Wednesday, March 17, 2010


FirstMother has an interesting blog post expressing her annoyance with adoptees who express interest in obtaining "information" without the need to search or meet their progenitors.

She suggests that the cause for this phenom may be fear of rejection and loyalty to their adoptive family.

In addition, I see two major contributing factors. First is adoption agency policies of offering non-identifying information as if these crumbs - often untrue - will satisfy the itch and the adoptee will go back home and resume his role of being the good adoptee and stop upsetting his parent with his ingratitude and disloyalty. This aspect we have little to no control over except to get the word out that such info is so often false. So, being overjoyed at finding out you are of Irish descent, for instance, may be in fact a sick joke.

This leads to the second contributing factor which puts the blame squarely on US...OUR movement. Our lack of focusing clearly and loudly enough on the HUMAN RIGHTS aspect of a group of people being discriminated against and denied the same rights as others in regard to access to their own birth certificate.

The fears FirstMother addresses are both associated with search and contact.  Focus on the human rights aspect and separate it from search, reunion, ethnic and medical info and you eliminate the fears of rejection and being disloyal.

Thinking as I often do about why gay rights movement is more successful than we are, and why they are less afraid t stand up for themselves...I think that P-Flag has had a hand in that. It has helped to educate the parents of gays to better understand that they (the parents) did nothing wrong; that it's no one's "fault" that their kid is gay, and it's nothing to be ashamed of - or evil!

The more parents of gays came to accept their children, the easier it is for the offspring to stand up and shout for their rights!   The more they speak out for the RIGHTS, the more the public understands and separates the human rights aspect of the issue from the uncomfortable - to some - sexual aspect of homosexuality.

This, is a workable model for us: helping adoptive parents and the public understand that the issue of equal access has nothing to with GRATITUDE or loyalty or a shortcoming of them or or their paenting. It would help, I believe alleviate adoptive parents' fears of alienation of affection...or being relegated to "glorified baby sitters."

Alleviate adopters fears and you eliminate a great deal of the adoptee fears.

Leave search and reunion out of the conversation and eliminate fear of rejection. Leave medical and other records out and you have a pure human rights equality issue that everyone can understand without being labeled psychologically unbalanced.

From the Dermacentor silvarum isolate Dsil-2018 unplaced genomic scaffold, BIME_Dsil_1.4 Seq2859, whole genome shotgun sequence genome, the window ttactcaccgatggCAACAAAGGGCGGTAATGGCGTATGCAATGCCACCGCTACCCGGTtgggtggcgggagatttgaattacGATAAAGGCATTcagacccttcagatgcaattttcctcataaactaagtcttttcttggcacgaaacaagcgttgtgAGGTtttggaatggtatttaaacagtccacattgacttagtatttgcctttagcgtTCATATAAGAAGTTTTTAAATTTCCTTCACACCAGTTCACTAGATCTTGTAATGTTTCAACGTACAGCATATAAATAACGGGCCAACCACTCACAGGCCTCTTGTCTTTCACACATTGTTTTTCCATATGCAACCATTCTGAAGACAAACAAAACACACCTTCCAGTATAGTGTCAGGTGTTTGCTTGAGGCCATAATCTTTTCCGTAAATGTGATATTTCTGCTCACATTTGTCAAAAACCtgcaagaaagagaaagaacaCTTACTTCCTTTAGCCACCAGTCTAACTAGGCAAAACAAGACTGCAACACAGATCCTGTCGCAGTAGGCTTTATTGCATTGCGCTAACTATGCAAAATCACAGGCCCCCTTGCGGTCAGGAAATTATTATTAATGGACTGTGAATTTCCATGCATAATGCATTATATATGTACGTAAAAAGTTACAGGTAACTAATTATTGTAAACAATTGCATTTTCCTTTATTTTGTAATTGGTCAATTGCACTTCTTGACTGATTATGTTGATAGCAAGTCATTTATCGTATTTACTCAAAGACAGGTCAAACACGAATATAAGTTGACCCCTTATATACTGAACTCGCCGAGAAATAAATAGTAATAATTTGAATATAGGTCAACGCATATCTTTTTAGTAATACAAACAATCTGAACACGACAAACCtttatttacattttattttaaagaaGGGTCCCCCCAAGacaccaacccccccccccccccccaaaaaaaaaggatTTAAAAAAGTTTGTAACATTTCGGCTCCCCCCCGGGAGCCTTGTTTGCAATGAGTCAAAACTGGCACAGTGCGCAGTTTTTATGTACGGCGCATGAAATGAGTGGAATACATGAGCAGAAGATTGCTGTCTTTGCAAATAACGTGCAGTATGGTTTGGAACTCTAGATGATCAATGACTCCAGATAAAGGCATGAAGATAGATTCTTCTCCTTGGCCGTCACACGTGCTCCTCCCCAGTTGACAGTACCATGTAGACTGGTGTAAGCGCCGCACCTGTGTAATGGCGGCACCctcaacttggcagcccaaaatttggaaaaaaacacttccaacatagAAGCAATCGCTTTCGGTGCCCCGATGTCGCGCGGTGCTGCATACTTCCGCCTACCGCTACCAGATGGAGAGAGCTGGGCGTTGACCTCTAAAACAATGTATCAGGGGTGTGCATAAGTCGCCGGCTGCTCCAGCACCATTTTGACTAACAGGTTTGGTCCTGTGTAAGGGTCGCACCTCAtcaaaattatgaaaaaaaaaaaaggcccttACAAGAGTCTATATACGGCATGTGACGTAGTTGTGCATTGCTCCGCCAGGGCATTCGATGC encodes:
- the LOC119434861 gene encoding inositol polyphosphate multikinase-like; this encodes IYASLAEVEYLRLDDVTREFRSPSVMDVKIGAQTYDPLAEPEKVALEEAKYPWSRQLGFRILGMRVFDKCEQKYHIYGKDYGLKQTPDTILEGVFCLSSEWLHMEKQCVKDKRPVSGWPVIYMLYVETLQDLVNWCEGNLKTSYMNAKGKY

CONTEST: Come up with a rally cry. A brief - catchy - phrase that gets across the point above in red.   Something on the order of "I'm here, I'm queer, get used to it!"  That phrase seems to me to have been a critical turning point in the gay rights movement (although surprisingly I found no info on it in Wikipedia or otherwise on the Internet).

The winner gets a better shot at obtaining his or her OBC!!


*Peach* said...

I've always liked "Unlock Our Lives"

AdoptAuthor said...

There's the old: "Root for Adoptee Rights"

I'm now thinking: "Adoptee Rights are Human Rights"

O Solo Mama said...

"I'm here, I'm queer, get used to it" was a catchy phrase but not a turning point--though it may symbolize the turning point. The turning point was actually a series of turning points and had less to do with one slogan or even being radical, and more to do with the public being forced to *see* gay people in their own lives and admitting to that reality. So it wasn't specifically relevant that it was parents (PFLAG) speaking as parents but that parents, pilots, soldiers, teachers, students, priests, and politicians would stand up and say either "I'm queer" or my brother, sister, child, friend, or colleague is. In every corner of life there are gay men and lesbians and they were there the whole time. That was toothpaste that couldn't be put back in the tube. (I should add: this is a Canadian perspective about Canada.)

I have also laboured over comparisons to the gay rights movement and come up short sometimes, and inspired at other times. If it's the ability to make the cause embraceable, sympathetic, and logical to the public that counts, then OBCs for everyone is the one principle that does this. Personally, I think we should start hooking into the current ancestry craze and create PSA's that talk about how some lives can't be unlocked, to quote Peach.